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NEW YORK ( RealMoney) -- Sometimes you don't get to write everything or say everything you want on television, but I wanted to give you my entire piece on Apple ( AAPL) that some say is at the heart of the decline today.

I had to do a truncated No Huddle version because of the exigencies of the moment. I also want to point out that an outfit called Cleveland Research is cutting Apple numbers for precisely what one of the worry points is: the surfeit of tablets. It's a worrisome development given how it has trounced all other comers.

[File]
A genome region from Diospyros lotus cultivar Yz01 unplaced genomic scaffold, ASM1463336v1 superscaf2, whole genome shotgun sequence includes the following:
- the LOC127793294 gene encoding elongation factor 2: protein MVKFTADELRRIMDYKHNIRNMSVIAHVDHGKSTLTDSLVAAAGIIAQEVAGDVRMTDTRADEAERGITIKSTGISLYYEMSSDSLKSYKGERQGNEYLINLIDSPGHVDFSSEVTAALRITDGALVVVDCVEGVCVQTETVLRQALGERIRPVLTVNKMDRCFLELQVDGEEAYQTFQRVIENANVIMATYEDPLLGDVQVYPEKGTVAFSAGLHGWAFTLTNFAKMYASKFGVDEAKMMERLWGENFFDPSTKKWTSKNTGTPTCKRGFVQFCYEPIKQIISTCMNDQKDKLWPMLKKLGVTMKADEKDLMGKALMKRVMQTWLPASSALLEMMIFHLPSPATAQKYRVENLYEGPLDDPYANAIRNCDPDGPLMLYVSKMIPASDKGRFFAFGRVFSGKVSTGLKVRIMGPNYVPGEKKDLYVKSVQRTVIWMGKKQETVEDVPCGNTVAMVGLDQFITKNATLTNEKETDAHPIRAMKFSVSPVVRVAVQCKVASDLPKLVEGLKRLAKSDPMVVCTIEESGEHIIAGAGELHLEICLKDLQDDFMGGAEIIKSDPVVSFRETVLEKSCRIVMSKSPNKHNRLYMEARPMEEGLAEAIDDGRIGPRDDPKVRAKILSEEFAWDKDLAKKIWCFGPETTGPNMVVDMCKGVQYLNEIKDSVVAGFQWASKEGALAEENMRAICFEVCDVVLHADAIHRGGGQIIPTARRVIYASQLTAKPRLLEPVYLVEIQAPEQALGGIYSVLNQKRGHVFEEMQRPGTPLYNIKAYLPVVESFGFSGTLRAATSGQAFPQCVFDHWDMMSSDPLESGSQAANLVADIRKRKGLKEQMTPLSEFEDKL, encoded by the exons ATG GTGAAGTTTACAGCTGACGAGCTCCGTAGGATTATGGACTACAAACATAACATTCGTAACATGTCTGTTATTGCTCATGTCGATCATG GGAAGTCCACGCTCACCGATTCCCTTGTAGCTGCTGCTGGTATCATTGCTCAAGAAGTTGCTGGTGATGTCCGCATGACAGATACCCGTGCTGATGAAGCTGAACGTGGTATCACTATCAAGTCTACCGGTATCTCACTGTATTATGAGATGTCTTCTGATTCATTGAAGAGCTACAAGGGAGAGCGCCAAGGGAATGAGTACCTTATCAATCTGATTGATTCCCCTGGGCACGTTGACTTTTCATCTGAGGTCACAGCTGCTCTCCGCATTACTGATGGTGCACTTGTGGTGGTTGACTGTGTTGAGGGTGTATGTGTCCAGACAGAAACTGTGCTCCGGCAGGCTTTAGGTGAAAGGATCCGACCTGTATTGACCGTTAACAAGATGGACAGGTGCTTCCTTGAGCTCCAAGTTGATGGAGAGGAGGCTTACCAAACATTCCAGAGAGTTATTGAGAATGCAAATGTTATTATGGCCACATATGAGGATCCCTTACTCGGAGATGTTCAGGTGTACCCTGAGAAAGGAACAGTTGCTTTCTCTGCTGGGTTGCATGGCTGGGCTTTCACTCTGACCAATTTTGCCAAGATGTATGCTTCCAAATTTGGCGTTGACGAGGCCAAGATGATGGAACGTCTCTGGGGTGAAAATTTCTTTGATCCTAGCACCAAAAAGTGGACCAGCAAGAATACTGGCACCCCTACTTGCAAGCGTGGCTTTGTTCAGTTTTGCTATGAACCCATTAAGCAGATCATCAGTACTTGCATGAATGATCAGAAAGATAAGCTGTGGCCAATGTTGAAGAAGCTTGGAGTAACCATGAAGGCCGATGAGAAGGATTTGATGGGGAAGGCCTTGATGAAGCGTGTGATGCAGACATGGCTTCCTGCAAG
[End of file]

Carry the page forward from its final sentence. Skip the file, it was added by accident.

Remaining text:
Of course, it is also important to point out that Thursday morning's action takes out key support levels for a stock that has historically been a total chart winner.

Not long ago, there was one stock out there that you could buy into every dip without fear and that was Apple. You never had to fret about all the minor little worries that so often crush other companies. Faith should never be part of the investing equation, but for years having faith in Apple under the leadership of Steve Jobs paid off and it paid off big time. But now?

Well, now I'm hearing about weak tablet sales, about iPhone 4S sales not up to snuff, along with worries about holiday sales for iPods. And I'm wondering, do we actually need to fret about the stock of Apple, the greatest wealth creator of our generation?